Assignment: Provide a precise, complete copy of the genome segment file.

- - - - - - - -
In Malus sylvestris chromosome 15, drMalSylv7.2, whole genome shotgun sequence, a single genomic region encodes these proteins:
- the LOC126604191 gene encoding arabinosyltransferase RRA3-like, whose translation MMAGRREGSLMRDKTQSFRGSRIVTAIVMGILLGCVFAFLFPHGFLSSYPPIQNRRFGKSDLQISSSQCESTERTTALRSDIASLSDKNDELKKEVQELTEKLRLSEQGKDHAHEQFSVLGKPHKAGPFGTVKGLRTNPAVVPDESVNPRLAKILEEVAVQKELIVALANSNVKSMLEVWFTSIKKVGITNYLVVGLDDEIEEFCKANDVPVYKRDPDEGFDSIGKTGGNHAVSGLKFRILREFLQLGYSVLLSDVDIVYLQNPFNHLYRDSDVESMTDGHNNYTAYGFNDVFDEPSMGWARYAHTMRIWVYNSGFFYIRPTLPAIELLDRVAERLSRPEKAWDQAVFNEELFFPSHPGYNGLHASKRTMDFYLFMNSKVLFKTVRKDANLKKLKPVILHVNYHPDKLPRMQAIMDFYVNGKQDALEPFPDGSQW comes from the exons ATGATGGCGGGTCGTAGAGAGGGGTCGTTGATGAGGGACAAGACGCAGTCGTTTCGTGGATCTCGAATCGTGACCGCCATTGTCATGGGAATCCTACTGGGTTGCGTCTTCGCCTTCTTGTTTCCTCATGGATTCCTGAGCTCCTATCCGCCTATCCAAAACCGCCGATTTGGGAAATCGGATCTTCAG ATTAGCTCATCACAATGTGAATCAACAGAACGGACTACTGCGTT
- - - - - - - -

In Malus sylvestris chromosome 15, drMalSylv7.2, whole genome shotgun sequence, a single genomic region encodes these proteins:
- the LOC126604191 gene encoding arabinosyltransferase RRA3-like, whose translation MMAGRREGSLMRDKTQSFRGSRIVTAIVMGILLGCVFAFLFPHGFLSSYPPIQNRRFGKSDLQISSSQCESTERTTALRSDIASLSDKNDELKKEVQELTEKLRLSEQGKDHAHEQFSVLGKPHKAGPFGTVKGLRTNPAVVPDESVNPRLAKILEEVAVQKELIVALANSNVKSMLEVWFTSIKKVGITNYLVVGLDDEIEEFCKANDVPVYKRDPDEGFDSIGKTGGNHAVSGLKFRILREFLQLGYSVLLSDVDIVYLQNPFNHLYRDSDVESMTDGHNNYTAYGFNDVFDEPSMGWARYAHTMRIWVYNSGFFYIRPTLPAIELLDRVAERLSRPEKAWDQAVFNEELFFPSHPGYNGLHASKRTMDFYLFMNSKVLFKTVRKDANLKKLKPVILHVNYHPDKLPRMQAIMDFYVNGKQDALEPFPDGSQW comes from the exons ATGATGGCGGGTCGTAGAGAGGGGTCGTTGATGAGGGACAAGACGCAGTCGTTTCGTGGATCTCGAATCGTGACCGCCATTGTCATGGGAATCCTACTGGGTTGCGTCTTCGCCTTCTTGTTTCCTCATGGATTCCTGAGCTCCTATCCGCCTATCCAAAACCGCCGATTTGGGAAATCGGATCTTCAG ATTAGCTCATCACAATGTGAATCAACAGAACGGACTACTGCGTT